Research Article: An analysis on rational use and affordability of medicine after the implementation of National Essential Medicines Policy and Zero Mark-up Policy in Hangzhou, China

Date Published: March 14, 2019

Publisher: Public Library of Science

Author(s): Wenhui Mao, Yunyu Huang, Wen Chen, Italo Francesco Angelillo.

http://doi.org/10.1371/journal.pone.0213638

Abstract

The National Essential Medicine Policy and the Zero Mark-up Policy was introduced to improve the rational use and affordability of medicine. This study analyzed the changes of medicine use at different Health Care Institutions in Hangzhou city after the implementation of National Essential Medicine Policy and the Zero Mark-up Policy.

Facility based survey was conducted in 17 Health Care Institutions and 16406 outpatient prescriptions in 2011 and 2013 were collected. Average number of medicines, average number of antibiotics and average expenditure per prescription were analyzed. Comparisons between 2011 and 2013, among different levels of Health Care Institutions and age groups were conducted.

The average number of medicines per prescription, use of antibiotics, intramuscular (IM) injections and intravenous (IV) injections decreased while the use of hormones increased. No significant change of the average medicine expenditure per prescription was observed. Disparities among different levels of Health Care Institutions and different age groups existed.

The problems of poly-pharmacy, overuse of antibiotics, intramuscular (IM) injections and intravenous (IV) injections and hormones still existed, however mitigated after the implementation of The National Essential Medicine Policy and the Zero Mark-up Policy.

Partial Text

China’s health system has made many progress, but the rapidly increasing expenditure on medicines was an issue of concern [1,2]. In 2012, medicine expenditure took up 40.37% of Total Health Expenditure (THE) and the medicine expenditure grew faster than that of gross domestic product (GDP) since 1990 [3]. This growth can be traced back to the market reform in 1980s that public Health Care Institutions (HCIs, refer to all kinds of facilities that provide health care services, including tertiary hospitals, secondary hospital and primary health care centers) could claim at least 15% of the medicine expenditure as revenue to compensate the reduction in government subsidies[4], which was regarded as one of the incentives on health providers to increase revenue by over-prescription [5]. WHO estimated over half of all medicines were prescribed, dispensed or sold inappropriately [6]. A systematic review found that irrational use of medicines in China was severe, featured with polypharmacy, overuse of antibiotics and overuse of injections [7].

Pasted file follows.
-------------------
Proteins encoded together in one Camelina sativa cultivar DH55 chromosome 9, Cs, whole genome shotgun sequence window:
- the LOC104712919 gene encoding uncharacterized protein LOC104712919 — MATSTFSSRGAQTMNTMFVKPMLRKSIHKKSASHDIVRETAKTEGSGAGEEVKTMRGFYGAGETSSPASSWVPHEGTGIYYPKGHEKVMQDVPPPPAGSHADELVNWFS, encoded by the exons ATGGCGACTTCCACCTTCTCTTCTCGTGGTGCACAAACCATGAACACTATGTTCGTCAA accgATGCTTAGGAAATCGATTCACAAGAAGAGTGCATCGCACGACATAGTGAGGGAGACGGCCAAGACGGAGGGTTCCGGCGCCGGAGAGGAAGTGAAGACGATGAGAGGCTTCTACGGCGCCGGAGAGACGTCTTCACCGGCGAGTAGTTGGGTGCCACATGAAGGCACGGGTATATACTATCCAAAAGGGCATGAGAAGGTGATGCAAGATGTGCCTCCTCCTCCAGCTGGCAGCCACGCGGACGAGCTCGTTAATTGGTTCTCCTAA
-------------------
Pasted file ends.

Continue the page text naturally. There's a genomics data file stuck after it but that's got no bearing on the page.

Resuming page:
After the full implementation of NEMP and Zero Mark-up Policy, Hangzhou city made moderate progress in in the rational prescription of medicines. Average number of medicines per prescription, average number of antibiotics per prescription and average number of IV injections per prescription were significantly reduced. Although no significant change was observed on the average number of IM injections, the proportion of prescription with IM injections decreased. Hormones, on the contrary, were witnessed a slight rise. In brief, the overuse of antibiotics, IV injections and IM injections were reduced and more efforts should be invested to reduce the overuse of hormones.

The rational use of medicines was improved while the impact on affordability of medicines was not revealed. However, the problem of polypharmacy, overuse of antibiotics, IM injections, IV injections and hormones still existed. The prescription pattern among different levels of HCIs indicated that primary and secondary HCIs might need further attention and intervention on the use of antibiotics. More actions should be adopted to control the use of IV injections and hormones in secondary and tertiary HCIs.

 

Source:

http://doi.org/10.1371/journal.pone.0213638

 

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